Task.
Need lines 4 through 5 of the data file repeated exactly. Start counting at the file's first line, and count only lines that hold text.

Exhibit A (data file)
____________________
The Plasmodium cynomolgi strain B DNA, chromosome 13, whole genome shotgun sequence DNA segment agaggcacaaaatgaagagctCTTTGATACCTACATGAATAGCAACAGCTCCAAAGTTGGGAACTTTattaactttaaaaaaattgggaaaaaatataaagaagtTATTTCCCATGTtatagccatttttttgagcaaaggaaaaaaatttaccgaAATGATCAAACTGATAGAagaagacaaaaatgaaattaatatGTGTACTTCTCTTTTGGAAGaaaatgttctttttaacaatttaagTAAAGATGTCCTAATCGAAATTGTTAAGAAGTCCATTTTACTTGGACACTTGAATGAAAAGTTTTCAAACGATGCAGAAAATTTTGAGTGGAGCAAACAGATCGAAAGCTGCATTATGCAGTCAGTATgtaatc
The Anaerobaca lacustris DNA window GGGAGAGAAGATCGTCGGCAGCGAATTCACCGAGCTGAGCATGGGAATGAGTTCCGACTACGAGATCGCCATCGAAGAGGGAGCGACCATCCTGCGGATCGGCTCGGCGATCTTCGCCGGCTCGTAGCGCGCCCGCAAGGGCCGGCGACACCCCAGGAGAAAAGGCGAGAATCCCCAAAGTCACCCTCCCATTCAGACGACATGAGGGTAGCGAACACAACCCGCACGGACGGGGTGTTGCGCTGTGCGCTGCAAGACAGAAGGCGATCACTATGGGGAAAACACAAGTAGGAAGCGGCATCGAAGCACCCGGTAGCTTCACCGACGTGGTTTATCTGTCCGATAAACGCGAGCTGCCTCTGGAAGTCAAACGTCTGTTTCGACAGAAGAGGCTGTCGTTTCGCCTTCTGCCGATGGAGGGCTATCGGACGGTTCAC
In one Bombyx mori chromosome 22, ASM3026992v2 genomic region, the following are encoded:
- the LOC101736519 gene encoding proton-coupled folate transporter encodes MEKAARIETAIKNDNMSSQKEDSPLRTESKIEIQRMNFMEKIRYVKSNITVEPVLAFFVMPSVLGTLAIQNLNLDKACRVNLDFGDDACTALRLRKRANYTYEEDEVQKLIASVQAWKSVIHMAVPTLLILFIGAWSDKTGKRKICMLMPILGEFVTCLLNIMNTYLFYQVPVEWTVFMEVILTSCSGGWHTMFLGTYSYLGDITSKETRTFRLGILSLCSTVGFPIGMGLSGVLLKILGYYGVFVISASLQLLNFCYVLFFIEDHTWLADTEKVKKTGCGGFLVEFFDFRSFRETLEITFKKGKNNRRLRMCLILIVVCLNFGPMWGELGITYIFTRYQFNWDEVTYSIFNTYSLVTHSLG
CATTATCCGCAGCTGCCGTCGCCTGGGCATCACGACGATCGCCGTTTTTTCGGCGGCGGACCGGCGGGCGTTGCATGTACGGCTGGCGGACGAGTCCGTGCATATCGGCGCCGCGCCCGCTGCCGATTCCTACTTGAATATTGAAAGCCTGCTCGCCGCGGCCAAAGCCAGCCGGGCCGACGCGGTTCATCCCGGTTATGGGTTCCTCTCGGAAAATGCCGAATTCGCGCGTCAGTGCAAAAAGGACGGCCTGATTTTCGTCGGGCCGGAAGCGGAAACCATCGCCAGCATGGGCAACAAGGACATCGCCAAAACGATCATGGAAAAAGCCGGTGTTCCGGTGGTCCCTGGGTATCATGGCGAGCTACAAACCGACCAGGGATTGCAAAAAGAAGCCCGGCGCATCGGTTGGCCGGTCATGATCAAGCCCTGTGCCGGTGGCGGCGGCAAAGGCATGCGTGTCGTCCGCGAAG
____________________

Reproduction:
- the LOC101736519 gene encoding proton-coupled folate transporter encodes MEKAARIETAIKNDNMSSQKEDSPLRTESKIEIQRMNFMEKIRYVKSNITVEPVLAFFVMPSVLGTLAIQNLNLDKACRVNLDFGDDACTALRLRKRANYTYEEDEVQKLIASVQAWKSVIHMAVPTLLILFIGAWSDKTGKRKICMLMPILGEFVTCLLNIMNTYLFYQVPVEWTVFMEVILTSCSGGWHTMFLGTYSYLGDITSKETRTFRLGILSLCSTVGFPIGMGLSGVLLKILGYYGVFVISASLQLLNFCYVLFFIEDHTWLADTEKVKKTGCGGFLVEFFDFRSFRETLEITFKKGKNNRRLRMCLILIVVCLNFGPMWGELGITYIFTRYQFNWDEVTYSIFNTYSLVTHSLG
CATTATCCGCAGCTGCCGTCGCCTGGGCATCACGACGATCGCCGTTTTTTCGGCGGCGGACCGGCGGGCGTTGCATGTACGGCTGGCGGACGAGTCCGTGCATATCGGCGCCGCGCCCGCTGCCGATTCCTACTTGAATATTGAAAGCCTGCTCGCCGCGGCCAAAGCCAGCCGGGCCGACGCGGTTCATCCCGGTTATGGGTTCCTCTCGGAAAATGCCGAATTCGCGCGTCAGTGCAAAAAGGACGGCCTGATTTTCGTCGGGCCGGAAGCGGAAACCATCGCCAGCATGGGCAACAAGGACATCGCCAAAACGATCATGGAAAAAGCCGGTGTTCCGGTGGTCCCTGGGTATCATGGCGAGCTACAAACCGACCAGGGATTGCAAAAAGAAGCCCGGCGCATCGGTTGGCCGGTCATGATCAAGCCCTGTGCCGGTGGCGGCGGCAAAGGCATGCGTGTCGTCCGCGAAG